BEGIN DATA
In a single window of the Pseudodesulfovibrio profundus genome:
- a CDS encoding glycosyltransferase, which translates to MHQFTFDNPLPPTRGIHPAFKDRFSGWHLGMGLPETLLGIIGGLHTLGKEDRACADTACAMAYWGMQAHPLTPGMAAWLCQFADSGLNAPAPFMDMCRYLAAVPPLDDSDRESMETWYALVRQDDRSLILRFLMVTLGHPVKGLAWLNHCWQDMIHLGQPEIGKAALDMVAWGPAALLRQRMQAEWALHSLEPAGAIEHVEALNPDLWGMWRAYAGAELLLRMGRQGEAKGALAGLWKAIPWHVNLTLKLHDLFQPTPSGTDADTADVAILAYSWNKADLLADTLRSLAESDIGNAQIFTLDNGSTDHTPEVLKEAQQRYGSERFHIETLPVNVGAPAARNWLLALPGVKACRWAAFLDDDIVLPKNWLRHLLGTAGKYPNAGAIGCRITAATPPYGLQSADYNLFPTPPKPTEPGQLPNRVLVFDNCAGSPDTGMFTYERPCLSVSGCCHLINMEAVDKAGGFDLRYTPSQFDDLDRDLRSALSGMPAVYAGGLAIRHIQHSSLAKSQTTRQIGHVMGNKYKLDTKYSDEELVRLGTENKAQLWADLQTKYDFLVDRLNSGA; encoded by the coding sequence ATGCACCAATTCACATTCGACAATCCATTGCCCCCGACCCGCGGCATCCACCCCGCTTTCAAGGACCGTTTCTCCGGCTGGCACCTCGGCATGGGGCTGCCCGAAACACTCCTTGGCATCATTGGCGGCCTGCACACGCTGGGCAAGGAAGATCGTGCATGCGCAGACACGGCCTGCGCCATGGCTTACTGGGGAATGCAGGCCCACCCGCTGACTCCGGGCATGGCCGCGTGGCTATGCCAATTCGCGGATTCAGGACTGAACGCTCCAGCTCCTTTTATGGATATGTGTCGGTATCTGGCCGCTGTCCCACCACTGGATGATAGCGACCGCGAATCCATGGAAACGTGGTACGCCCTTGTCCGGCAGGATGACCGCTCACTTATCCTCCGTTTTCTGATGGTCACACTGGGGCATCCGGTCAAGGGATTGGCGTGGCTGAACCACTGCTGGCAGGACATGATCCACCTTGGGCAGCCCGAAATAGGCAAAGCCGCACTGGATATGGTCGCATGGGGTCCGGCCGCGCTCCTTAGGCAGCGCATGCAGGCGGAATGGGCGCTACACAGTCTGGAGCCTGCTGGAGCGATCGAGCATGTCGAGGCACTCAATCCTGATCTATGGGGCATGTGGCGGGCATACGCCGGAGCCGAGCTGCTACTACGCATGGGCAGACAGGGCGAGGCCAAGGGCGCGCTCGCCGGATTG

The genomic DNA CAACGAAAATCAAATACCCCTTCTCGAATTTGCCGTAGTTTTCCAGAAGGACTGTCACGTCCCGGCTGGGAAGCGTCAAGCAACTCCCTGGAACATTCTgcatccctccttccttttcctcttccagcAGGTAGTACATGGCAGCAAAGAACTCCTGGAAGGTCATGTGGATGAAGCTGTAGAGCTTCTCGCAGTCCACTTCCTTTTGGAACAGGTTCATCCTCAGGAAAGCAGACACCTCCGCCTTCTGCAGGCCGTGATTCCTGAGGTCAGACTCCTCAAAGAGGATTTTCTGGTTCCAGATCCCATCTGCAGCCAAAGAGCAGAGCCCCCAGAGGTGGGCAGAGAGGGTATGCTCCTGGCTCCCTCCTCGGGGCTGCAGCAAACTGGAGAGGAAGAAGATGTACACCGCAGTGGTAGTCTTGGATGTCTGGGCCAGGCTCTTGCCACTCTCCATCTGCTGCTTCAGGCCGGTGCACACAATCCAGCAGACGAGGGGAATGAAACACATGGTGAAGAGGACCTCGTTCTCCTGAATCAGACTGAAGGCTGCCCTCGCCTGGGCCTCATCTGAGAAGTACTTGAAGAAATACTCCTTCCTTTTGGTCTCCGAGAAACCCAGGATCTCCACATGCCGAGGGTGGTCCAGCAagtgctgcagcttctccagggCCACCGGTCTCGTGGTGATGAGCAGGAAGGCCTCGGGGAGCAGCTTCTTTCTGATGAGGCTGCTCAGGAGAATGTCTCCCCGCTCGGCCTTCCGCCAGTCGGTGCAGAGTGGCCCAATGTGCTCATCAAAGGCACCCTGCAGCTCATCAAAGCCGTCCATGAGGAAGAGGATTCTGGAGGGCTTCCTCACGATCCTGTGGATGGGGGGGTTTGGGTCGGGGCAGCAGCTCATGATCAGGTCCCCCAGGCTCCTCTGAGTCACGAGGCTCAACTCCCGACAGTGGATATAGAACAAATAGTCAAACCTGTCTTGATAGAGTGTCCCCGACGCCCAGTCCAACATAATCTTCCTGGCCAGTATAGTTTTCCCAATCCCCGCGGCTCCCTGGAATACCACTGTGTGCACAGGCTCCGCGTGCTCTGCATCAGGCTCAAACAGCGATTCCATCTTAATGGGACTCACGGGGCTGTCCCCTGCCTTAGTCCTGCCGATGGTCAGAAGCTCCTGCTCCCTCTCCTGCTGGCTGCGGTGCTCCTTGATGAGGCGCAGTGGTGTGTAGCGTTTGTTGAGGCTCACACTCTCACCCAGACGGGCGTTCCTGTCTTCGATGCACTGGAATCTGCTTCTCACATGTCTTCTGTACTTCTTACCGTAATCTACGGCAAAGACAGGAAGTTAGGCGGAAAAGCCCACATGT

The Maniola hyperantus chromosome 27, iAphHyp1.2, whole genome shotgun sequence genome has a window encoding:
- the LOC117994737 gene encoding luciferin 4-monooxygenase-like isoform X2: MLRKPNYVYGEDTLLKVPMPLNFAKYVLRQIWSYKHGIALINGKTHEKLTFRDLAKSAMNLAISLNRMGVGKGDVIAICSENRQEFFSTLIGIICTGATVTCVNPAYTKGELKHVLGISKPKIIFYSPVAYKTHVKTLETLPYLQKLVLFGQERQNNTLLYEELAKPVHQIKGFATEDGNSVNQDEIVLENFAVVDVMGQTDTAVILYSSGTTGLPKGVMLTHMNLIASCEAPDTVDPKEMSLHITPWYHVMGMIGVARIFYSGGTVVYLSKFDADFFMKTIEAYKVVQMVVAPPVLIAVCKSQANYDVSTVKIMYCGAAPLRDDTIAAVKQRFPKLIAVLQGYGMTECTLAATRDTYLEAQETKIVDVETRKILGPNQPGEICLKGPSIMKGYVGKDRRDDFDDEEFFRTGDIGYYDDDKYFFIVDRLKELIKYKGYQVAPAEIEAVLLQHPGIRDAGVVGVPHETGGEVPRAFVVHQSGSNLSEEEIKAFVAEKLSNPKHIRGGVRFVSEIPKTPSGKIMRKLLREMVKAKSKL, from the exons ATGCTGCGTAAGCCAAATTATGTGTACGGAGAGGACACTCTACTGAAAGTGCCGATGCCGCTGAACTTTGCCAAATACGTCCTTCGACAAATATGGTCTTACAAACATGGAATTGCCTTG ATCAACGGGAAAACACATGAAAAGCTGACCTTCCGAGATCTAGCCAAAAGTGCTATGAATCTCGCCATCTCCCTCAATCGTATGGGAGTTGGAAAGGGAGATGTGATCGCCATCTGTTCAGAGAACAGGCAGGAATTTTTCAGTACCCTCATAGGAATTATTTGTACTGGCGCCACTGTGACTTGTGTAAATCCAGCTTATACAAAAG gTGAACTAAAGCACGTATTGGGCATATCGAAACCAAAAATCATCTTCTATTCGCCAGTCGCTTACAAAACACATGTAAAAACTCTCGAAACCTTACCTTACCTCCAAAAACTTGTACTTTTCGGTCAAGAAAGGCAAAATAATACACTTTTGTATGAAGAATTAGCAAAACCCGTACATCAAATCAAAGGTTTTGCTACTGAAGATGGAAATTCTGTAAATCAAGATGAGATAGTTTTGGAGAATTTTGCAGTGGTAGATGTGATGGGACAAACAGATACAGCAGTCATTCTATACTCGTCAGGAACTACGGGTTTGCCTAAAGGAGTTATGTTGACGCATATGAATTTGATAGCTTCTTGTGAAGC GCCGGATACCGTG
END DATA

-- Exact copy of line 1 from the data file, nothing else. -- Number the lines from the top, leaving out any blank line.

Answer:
In a single window of the Pseudodesulfovibrio profundus genome: